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8.9 Directional Moving Index

The Directional Movement Index (DMI) is a trend-following indicator developed by J.

Welles Wilder, Jr., designed to determine whether a security is in a trending or nontrending

market. Since the market is in a strong trend only about 30% of the time

and in sideways about 70% of the time, this indicator is used to capture the period

when the market shows significant trending or directional behavior.

The calculation of the DMI is fairly complex and consists of three lines:

DMI

+DI: current positive directional index, the range of highs divided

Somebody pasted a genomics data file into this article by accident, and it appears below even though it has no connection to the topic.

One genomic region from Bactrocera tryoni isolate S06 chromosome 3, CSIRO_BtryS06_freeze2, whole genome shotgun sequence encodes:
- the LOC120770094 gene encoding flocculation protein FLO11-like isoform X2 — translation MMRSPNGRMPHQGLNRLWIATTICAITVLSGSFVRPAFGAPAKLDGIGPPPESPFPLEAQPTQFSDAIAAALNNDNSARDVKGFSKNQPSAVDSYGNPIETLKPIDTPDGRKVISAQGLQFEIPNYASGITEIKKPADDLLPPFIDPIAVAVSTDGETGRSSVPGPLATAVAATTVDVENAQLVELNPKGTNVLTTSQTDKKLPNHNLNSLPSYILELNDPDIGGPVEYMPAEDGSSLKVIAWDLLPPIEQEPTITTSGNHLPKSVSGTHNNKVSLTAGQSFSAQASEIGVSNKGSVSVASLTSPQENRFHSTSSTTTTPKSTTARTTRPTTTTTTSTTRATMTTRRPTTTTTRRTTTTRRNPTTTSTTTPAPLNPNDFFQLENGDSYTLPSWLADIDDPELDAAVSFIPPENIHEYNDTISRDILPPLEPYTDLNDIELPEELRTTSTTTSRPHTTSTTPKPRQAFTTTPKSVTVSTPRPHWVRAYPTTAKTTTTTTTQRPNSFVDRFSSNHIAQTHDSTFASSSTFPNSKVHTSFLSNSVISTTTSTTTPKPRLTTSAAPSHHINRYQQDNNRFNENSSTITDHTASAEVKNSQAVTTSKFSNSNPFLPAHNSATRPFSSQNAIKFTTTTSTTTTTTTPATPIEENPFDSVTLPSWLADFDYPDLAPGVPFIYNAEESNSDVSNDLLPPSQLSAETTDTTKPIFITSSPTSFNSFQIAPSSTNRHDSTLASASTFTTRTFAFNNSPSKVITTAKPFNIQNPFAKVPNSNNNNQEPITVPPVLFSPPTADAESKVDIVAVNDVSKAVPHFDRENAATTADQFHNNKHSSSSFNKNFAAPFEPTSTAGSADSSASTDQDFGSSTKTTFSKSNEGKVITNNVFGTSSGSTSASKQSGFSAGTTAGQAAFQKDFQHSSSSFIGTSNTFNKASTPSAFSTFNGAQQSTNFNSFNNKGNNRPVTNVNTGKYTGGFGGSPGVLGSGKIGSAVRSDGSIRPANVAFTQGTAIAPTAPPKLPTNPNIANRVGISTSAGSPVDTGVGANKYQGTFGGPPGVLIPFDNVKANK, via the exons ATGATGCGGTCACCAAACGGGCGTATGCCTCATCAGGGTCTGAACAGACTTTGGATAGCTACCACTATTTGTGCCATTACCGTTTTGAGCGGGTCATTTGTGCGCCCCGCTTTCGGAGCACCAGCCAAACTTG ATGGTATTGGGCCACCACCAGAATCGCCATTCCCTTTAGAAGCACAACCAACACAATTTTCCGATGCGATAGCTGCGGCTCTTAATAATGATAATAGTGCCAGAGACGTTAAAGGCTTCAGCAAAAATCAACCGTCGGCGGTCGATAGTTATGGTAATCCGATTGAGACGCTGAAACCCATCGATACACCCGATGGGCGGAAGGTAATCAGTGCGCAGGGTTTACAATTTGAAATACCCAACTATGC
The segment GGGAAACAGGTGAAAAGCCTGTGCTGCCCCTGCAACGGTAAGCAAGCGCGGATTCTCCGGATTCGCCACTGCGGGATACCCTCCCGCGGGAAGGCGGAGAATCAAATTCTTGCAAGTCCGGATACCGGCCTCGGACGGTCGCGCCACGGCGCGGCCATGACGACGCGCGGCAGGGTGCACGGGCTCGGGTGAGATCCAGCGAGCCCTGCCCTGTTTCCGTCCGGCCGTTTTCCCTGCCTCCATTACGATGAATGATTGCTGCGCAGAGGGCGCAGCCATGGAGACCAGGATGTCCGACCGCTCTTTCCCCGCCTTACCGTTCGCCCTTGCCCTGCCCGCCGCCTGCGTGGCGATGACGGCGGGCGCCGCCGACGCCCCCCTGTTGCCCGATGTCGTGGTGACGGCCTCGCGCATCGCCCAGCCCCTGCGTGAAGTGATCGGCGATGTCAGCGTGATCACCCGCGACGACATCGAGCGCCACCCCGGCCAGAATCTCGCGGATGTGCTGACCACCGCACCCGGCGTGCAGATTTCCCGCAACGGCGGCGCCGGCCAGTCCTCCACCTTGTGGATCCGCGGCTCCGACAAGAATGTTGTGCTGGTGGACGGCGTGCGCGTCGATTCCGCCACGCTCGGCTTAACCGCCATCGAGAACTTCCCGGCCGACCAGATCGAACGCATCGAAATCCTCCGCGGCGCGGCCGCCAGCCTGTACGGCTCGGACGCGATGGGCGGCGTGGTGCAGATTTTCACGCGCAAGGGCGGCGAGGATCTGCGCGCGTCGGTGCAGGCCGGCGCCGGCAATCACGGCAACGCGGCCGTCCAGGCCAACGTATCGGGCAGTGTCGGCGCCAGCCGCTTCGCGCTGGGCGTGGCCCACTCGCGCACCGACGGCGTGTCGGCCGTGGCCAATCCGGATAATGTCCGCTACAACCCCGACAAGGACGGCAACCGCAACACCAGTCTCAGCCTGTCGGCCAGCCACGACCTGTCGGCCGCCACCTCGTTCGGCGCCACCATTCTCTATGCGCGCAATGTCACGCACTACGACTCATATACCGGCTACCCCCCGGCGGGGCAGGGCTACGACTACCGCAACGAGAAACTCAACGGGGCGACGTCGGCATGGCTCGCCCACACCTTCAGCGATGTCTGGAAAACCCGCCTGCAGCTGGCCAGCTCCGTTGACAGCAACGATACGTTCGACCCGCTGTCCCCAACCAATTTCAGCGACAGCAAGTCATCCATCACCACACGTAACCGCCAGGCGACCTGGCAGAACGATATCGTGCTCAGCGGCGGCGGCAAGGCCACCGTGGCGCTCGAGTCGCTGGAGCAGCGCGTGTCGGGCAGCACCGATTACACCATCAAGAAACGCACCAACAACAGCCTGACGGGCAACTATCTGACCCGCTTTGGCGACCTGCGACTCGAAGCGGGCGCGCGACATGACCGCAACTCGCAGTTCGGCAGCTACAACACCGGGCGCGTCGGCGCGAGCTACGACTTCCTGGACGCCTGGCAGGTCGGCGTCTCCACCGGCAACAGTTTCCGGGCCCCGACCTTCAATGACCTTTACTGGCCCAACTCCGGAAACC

by the price range over the last day and previous close, smoothed

over a given number of periods.

-DI: current negative directional index, the range of lows divided

by the price range over the last day and previous close, smoothed

over a given number of periods.

ADX: modified moving average of the difference of +DI and -DI

divided by the sum of +DI and -DI, multiplied by 100.

UpTrend:

􀂃 ADX > 30 the higher the better

􀂃 +DI > -DI

DownTrend:

􀂃 ADX > 30 the higher the better

􀂃 -DI > +DI